The use of herbal supplements in women is increasing. Many mothers may also be giving herbal supplements to their children to treat or prevent various illnesses, including asthma, hyperactivity, colds, and respiratory infections. A study in the March issue of The Journal of Pediatrics reviews the medical literature to provide information about the effectiveness of some of the most common herbal supplements in children, including Andrographis paniculata, evening primrose oil, ivy leaf, and valerian.
Gail Mahady, Ph.D. and colleagues from Karl-Franzens-Universitaet Graz and the University of Illinois reviewed studies published 1960-2003 that tested the effectiveness of common herbal supplements. Unfortunately, many popular herbal supplements have not been evaluated in systematic studies. Insufficient data were found for the pediatric uses of chamomile, feverfew, ginger, and ginko. However, useful information was found and assessed for various other herbal supplements.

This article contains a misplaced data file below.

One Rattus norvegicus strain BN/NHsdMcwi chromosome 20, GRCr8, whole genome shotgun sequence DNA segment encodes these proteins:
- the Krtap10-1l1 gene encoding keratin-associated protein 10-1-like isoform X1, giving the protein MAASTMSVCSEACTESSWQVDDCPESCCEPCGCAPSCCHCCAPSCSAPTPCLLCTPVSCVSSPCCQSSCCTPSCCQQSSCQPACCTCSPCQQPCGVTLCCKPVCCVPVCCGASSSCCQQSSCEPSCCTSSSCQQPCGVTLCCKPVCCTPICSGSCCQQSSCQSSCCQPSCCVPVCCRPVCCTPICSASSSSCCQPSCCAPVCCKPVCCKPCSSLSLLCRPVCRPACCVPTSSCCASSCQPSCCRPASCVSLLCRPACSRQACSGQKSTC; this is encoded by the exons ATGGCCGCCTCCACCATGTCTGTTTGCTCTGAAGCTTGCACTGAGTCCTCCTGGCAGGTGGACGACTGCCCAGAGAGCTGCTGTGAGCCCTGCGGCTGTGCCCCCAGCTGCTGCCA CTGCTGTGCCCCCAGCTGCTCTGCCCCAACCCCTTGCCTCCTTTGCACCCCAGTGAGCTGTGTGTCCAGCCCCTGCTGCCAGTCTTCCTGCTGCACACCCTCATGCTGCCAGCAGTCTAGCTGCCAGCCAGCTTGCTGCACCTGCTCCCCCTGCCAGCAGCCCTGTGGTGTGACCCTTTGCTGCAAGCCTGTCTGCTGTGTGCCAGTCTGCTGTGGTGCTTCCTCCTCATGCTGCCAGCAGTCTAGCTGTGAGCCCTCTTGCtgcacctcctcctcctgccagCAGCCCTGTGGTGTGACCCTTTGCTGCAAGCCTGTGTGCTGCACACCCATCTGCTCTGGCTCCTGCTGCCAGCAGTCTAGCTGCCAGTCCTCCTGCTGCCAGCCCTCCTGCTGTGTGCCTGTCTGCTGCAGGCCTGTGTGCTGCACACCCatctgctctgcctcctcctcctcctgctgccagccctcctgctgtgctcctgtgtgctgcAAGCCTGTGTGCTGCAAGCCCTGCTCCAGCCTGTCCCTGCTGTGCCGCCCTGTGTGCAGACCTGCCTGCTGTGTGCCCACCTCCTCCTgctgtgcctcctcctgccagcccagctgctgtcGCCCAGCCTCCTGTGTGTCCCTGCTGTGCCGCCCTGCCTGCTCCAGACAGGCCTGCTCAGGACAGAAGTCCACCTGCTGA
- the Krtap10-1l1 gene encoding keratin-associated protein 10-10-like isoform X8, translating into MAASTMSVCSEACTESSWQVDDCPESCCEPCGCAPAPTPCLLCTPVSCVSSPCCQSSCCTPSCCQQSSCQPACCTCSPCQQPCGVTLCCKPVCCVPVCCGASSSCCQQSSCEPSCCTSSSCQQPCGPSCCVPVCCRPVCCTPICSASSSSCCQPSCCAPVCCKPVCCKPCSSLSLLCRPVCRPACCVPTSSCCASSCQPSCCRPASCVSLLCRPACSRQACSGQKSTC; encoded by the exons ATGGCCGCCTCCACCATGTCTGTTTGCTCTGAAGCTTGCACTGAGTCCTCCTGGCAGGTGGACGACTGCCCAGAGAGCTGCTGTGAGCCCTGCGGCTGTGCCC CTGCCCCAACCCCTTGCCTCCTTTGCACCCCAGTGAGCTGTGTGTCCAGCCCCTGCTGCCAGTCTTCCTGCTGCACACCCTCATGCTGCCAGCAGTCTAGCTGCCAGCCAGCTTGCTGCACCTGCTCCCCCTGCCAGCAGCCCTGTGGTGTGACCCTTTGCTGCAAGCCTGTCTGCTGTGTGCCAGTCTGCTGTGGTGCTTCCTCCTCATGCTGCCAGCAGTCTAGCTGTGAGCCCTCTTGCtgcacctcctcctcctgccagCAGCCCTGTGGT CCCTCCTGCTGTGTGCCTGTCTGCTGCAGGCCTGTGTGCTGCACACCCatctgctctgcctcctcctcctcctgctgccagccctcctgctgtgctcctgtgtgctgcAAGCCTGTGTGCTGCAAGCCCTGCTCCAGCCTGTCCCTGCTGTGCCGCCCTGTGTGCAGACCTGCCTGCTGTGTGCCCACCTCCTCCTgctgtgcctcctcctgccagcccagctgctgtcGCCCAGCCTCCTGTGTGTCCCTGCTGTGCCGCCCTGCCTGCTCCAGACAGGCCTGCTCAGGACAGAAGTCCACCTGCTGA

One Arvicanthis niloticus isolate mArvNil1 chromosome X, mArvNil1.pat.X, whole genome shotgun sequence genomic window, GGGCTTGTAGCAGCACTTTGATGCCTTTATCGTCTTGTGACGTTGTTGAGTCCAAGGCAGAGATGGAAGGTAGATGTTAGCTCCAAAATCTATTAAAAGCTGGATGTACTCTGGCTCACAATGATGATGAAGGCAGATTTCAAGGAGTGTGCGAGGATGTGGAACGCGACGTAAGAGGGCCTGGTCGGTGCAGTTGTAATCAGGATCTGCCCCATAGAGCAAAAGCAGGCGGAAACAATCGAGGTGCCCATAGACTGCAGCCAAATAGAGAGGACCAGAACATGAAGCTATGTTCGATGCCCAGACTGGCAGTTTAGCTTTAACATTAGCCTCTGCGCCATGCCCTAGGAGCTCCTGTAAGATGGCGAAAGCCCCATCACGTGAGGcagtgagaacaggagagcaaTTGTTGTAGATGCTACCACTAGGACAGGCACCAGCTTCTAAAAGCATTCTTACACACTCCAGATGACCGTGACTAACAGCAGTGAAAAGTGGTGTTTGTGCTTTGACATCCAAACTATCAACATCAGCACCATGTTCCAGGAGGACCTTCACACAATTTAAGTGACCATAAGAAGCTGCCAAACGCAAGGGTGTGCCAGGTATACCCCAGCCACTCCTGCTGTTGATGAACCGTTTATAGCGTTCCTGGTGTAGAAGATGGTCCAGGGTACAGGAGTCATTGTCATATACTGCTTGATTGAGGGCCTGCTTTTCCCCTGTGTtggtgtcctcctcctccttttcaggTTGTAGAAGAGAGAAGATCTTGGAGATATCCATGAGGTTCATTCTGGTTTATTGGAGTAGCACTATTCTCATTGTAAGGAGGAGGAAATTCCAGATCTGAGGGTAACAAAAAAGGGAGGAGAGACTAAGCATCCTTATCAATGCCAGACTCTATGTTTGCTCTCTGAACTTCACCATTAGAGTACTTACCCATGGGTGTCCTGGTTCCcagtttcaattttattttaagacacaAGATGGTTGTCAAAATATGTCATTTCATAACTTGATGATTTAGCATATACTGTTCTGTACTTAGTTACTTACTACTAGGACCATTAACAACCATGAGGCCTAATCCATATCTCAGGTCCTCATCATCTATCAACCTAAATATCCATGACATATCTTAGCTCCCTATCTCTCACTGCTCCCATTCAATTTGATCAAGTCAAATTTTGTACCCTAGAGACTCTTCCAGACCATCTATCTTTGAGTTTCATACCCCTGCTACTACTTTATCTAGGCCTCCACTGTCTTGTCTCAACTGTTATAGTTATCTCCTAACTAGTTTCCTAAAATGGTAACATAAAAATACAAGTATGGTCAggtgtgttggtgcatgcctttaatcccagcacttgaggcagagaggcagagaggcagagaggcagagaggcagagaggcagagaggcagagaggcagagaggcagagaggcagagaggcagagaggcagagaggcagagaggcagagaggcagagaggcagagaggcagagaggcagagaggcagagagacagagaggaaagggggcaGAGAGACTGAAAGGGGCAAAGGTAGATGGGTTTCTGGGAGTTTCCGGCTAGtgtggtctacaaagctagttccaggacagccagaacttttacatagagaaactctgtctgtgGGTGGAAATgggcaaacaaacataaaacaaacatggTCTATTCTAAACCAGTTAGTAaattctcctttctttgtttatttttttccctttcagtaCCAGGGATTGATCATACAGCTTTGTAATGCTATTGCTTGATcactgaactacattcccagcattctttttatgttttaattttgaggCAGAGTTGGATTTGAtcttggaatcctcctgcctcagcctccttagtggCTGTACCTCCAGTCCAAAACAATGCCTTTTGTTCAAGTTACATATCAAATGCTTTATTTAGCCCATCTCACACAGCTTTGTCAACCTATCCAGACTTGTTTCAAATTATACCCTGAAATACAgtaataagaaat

Andrographis paniculata is an important therapeutic plant in Chinese and Ayurvedic medicine for the common cold, flu, and other respiratory infections. One study evaluated children who were given A. paniculata supplements for three months. Although no evidence of the supplement’s effect was observed in the first two months, a 70% reduction in the number of colds was seen in the third month. Studies of A. paniculata have shown that it may also reduce the risk of upper respiratory infections.
Monica Helton | EurekAlert!
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